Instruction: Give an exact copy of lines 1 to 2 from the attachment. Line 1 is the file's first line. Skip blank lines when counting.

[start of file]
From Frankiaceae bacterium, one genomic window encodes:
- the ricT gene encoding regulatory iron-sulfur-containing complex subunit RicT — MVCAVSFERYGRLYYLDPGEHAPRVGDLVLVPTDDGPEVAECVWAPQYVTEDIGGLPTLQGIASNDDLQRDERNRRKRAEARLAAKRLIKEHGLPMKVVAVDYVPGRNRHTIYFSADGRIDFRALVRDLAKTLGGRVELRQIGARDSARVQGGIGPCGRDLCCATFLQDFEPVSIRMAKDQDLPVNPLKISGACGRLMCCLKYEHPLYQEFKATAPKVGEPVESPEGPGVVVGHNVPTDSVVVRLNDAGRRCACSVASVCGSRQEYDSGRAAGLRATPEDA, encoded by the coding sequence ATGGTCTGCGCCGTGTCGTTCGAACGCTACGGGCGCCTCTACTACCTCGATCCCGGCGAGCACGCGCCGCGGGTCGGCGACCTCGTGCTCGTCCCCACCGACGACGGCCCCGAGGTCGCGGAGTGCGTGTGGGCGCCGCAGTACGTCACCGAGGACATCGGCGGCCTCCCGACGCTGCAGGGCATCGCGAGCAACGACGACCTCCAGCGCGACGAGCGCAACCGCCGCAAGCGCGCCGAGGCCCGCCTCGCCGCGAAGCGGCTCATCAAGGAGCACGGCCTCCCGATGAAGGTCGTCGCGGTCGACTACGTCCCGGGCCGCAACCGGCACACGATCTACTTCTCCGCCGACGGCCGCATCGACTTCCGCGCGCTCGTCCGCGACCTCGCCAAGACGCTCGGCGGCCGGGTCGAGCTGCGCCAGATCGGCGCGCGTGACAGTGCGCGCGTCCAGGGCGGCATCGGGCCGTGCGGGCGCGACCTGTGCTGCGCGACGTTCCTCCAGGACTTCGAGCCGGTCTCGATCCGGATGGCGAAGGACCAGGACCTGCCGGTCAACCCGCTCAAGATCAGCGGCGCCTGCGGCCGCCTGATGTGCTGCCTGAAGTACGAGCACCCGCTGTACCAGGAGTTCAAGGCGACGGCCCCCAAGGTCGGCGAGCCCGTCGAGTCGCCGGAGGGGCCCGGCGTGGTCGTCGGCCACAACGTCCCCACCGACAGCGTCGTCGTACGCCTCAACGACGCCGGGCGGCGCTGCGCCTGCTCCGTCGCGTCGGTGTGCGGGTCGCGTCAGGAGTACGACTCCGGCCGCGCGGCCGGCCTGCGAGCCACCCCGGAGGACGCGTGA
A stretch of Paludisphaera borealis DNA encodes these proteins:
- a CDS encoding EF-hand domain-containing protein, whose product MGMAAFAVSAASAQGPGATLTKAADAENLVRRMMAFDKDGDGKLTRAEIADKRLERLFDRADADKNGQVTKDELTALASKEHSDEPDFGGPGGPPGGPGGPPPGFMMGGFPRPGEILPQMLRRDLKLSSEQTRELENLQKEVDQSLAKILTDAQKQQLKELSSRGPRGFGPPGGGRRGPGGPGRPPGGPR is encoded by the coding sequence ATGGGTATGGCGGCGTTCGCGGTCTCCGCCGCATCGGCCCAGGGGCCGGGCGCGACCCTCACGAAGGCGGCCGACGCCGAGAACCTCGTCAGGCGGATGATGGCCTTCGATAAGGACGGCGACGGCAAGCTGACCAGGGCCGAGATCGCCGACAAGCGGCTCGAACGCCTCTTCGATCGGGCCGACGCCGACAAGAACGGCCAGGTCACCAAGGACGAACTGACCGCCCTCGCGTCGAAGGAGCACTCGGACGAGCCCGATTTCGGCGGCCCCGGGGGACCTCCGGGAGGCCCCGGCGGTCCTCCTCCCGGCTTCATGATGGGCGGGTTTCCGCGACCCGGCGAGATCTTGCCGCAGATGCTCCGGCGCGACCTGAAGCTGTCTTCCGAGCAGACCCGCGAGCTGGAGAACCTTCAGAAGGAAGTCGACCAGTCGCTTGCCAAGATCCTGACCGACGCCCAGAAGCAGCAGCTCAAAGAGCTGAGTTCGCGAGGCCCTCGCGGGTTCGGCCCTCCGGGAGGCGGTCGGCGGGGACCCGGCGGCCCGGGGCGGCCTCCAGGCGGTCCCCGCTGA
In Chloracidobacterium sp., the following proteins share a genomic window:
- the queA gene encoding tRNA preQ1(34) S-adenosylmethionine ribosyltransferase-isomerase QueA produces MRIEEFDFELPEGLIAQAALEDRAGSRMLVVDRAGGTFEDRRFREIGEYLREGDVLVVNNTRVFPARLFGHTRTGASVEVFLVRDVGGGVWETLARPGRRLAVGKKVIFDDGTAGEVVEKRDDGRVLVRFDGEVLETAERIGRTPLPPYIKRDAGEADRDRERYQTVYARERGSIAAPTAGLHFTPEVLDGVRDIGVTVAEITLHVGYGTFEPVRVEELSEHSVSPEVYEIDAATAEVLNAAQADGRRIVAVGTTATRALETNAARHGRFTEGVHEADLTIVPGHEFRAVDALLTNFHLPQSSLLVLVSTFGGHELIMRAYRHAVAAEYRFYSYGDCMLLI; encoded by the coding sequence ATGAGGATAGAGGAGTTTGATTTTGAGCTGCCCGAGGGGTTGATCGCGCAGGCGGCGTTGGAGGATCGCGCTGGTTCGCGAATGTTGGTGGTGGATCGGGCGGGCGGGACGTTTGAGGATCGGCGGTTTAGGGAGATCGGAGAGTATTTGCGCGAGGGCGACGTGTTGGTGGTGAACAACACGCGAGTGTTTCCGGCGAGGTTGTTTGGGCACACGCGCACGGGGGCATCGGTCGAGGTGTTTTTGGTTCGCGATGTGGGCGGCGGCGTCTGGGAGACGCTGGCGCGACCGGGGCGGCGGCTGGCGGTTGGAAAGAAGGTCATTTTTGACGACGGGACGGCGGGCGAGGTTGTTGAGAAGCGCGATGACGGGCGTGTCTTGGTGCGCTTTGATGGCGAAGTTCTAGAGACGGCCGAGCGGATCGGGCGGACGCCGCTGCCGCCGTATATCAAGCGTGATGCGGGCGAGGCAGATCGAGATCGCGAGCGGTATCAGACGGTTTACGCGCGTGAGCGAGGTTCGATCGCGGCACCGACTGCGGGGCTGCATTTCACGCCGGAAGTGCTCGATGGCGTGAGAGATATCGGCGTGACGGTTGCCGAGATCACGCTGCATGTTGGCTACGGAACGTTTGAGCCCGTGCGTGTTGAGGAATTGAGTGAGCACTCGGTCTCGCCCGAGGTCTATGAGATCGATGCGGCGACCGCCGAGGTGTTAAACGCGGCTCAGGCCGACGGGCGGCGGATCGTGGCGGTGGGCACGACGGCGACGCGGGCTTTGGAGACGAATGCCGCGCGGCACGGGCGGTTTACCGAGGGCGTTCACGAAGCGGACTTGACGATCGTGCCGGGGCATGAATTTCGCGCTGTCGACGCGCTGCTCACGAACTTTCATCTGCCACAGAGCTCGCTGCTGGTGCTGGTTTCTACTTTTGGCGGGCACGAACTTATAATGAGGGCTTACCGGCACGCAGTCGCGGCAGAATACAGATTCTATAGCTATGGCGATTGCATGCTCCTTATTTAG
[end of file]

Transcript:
From Frankiaceae bacterium, one genomic window encodes:
- the ricT gene encoding regulatory iron-sulfur-containing complex subunit RicT — MVCAVSFERYGRLYYLDPGEHAPRVGDLVLVPTDDGPEVAECVWAPQYVTEDIGGLPTLQGIASNDDLQRDERNRRKRAEARLAAKRLIKEHGLPMKVVAVDYVPGRNRHTIYFSADGRIDFRALVRDLAKTLGGRVELRQIGARDSARVQGGIGPCGRDLCCATFLQDFEPVSIRMAKDQDLPVNPLKISGACGRLMCCLKYEHPLYQEFKATAPKVGEPVESPEGPGVVVGHNVPTDSVVVRLNDAGRRCACSVASVCGSRQEYDSGRAAGLRATPEDA, encoded by the coding sequence ATGGTCTGCGCCGTGTCGTTCGAACGCTACGGGCGCCTCTACTACCTCGATCCCGGCGAGCACGCGCCGCGGGTCGGCGACCTCGTGCTCGTCCCCACCGACGACGGCCCCGAGGTCGCGGAGTGCGTGTGGGCGCCGCAGTACGTCACCGAGGACATCGGCGGCCTCCCGACGCTGCAGGGCATCGCGAGCAACGACGACCTCCAGCGCGACGAGCGCAACCGCCGCAAGCGCGCCGAGGCCCGCCTCGCCGCGAAGCGGCTCATCAAGGAGCACGGCCTCCCGATGAAGGTCGTCGCGGTCGACTACGTCCCGGGCCGCAACCGGCACACGATCTACTTCTCCGCCGACGGCCGCATCGACTTCCGCGCGCTCGTCCGCGACCTCGCCAAGACGCTCGGCGGCCGGGTCGAGCTGCGCCAGATCGGCGCGCGTGACAGTGCGCGCGTCCAGGGCGGCATCGGGCCGTGCGGGCGCGACCTGTGCTGCGCGACGTTCCTCCAGGACTTCGAGCCGGTCTCGATCCGGATGGCGAAGGACCAGGACCTGCCGGTCAACCCGCTCAAGATCAGCGGCGCCTGCGGCCGCCTGATGTGCTGCCTGAAGTACGAGCACCCGCTGTACCAGGAGTTCAAGGCGACGGCCCCCAAGGTCGGCGAGCCCGTCGAGTCGCCGGAGGGGCCCGGCGTGGTCGTCGGCCACAACGTCCCCACCGACAGCGTCGTCGTACGCCTCAACGACGCCGGGCGGCGCTGCGCCTGCTCCGTCGCGTCGGTGTGCGGGTCGCGTCAGGAGTACGACTCCGGCCGCGCGGCCGGCCTGCGAGCCACCCCGGAGGACGCGTGA